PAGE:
Lord of Shadows (The Dark Artifices #2), by Cassandra Clare

I’ve been sobbing for a good 10 minutes now… What is it with Clare’s books that I always end up crying like a baby?

I doubt this review will make much sense, because I am still so emotional over this book. I wish I could have read it in one sitting, but I had to leave for vacation and I was forced to take a break from it, which I think made me enjoyed it a bit less than I would have had I finished it at once. It was still, however, a great book, one full of twists and cleverly crafted paths, interesting characters and emotional scenes.

The reason I’m enjoying this particular series so much is because we get to explore the Faerie world, mythology, and folklore a lot more than in Clare’s previous works. Faeries are no longer just side-characters, but are now put front and centre, moving the plot and largely participating in it. Faeries were unexplored territory, so Clare has the “freedom” and the opportunity to do as she pleases with them, move them in directions and down paths that her Shadowhunter characters couldn’t have followed. It’s an interesting world she is building, possibly in preparation for Τhe Wicked Powers series.

Once again, the strongest character – and the strongest asset of the book – for me, was Julian, whom I’ve come to view more as a morally grey character, an anti-hero of sorts than a golden boy/the next big hero. He cares for his family and his family only; the world could burn if that meant his family were safe. He’s been forced to grow up too fast, be responsible for his siblings, become a parent of four at just the age of 12. He is patient, he is kind, he is loving, and I admire him for it. But he is also a liar, ruthless when he needs to be, a person who does what needs to be done, even – or especially – when no one else will. He is, by far, one of the most interesting, most complex characters Clare has created, and a joy to read about.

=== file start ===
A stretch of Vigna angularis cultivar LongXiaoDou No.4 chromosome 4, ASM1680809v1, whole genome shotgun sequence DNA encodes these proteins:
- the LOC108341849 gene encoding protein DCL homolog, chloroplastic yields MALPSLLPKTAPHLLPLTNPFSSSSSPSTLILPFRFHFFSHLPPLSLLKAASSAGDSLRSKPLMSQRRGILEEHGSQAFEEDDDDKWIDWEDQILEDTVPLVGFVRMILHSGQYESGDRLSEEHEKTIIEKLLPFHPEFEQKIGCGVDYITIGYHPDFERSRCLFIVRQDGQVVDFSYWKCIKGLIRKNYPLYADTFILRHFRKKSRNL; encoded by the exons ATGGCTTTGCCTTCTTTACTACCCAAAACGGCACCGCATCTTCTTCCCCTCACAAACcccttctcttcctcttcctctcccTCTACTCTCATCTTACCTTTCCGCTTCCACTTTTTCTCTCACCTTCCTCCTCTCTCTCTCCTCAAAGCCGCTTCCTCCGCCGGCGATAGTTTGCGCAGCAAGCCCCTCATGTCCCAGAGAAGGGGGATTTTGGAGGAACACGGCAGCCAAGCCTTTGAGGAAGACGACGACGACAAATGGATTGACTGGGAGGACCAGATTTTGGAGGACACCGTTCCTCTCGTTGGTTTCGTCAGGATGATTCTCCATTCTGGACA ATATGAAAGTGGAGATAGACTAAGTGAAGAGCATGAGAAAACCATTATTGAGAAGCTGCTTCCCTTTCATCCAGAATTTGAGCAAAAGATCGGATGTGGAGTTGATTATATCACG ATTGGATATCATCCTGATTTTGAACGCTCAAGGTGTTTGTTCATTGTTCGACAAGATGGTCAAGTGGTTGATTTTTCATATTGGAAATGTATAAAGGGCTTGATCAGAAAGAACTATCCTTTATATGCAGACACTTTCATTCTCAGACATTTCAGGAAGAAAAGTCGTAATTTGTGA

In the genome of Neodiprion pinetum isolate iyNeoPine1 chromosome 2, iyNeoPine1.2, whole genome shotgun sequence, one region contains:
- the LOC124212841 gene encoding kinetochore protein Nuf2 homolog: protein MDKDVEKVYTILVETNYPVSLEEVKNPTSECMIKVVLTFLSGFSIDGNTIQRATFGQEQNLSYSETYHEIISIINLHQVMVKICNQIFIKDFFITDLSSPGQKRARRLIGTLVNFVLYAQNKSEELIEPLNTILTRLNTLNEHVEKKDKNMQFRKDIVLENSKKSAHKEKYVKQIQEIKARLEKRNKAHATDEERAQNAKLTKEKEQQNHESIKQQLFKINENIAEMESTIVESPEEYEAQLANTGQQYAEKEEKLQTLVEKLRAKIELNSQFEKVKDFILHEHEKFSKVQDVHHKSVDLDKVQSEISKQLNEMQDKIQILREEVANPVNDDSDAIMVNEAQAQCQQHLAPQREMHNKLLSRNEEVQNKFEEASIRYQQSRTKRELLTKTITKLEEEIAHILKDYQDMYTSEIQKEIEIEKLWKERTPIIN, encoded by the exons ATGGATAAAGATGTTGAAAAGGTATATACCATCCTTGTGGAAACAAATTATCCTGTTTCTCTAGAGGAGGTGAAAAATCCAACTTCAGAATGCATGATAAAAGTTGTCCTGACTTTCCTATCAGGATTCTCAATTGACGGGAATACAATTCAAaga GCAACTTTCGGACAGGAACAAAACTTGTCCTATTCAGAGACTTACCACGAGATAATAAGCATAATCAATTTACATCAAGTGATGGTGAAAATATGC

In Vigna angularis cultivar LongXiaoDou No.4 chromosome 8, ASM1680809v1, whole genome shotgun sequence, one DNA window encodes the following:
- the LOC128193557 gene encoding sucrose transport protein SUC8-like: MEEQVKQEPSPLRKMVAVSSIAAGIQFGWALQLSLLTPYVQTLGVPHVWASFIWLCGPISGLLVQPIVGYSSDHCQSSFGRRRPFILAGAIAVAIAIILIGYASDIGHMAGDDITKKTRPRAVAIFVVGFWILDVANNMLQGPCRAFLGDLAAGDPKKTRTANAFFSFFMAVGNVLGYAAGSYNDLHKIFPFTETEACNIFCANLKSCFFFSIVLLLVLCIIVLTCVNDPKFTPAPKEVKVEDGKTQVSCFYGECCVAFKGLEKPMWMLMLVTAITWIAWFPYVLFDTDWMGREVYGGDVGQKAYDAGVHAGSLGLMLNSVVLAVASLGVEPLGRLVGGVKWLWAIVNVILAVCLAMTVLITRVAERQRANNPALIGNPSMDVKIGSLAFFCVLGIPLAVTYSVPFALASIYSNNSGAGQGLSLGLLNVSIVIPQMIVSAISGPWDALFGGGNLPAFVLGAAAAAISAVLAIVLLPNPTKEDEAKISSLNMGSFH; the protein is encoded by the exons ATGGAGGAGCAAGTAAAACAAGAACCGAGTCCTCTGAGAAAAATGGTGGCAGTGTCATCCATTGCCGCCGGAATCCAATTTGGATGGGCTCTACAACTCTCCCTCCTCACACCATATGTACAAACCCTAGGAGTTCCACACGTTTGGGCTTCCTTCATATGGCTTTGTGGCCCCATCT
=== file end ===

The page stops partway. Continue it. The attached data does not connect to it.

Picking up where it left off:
“People say we’re unlucky because we don’t have parents. But I think they are unlucky because they don’t have a brother like mine.”

I know I said this on my review for Lady Midnight as well, and I still stand by it: Emma doesn’t really work for me as a main character. Don’t get me wrong, I like her, but that’s literally it. Other characters of the series outshine her, such as Julian, Mark, Cristina, Ty, even Kieran and Kit now. I was hoping she’d surprise me in this book, but my feelings towards her have not changed.

I have to give it to Clare; she keeps bringing back beloved characters from her previous works, whether in subtle references or actual guest appearances, and they are always in character, painted in a brand new light that allows the readers to view them from someone else’s point of view. Case in point: Clary and Jace were my least favourite of the core six characters of The Mortal Instruments series. But, in The Dark Artifices I finally managed to see them as the heroes they were supposed to be all along. Through Emma’s eyes, her admiration, love, and respect for them, I finally saw them as something more than the annoying kids I thought they were back in TMI, recognizing now both their flaws and virtues. I especially loved the appearances of Magnus and Alec, two of my favourite characters and one of the greatest couples Clare has created.

I have to say that I found the Cohort such an interesting and original idea. By including an extremist, fascist group in one of her series, Clare possibly parallels the world of Shadowhunters with reality, portraying a bigotry and blind hatred many of us are used to. I do think, however, that the characters/members of the Cohort were very one-dimensional, obviously created to be nothing but the bad guys, with no depth or thought going into them. They all pale in comparison to the Blackthorns and their friends, and I think that lack of depth takes something away from the entire storyline.

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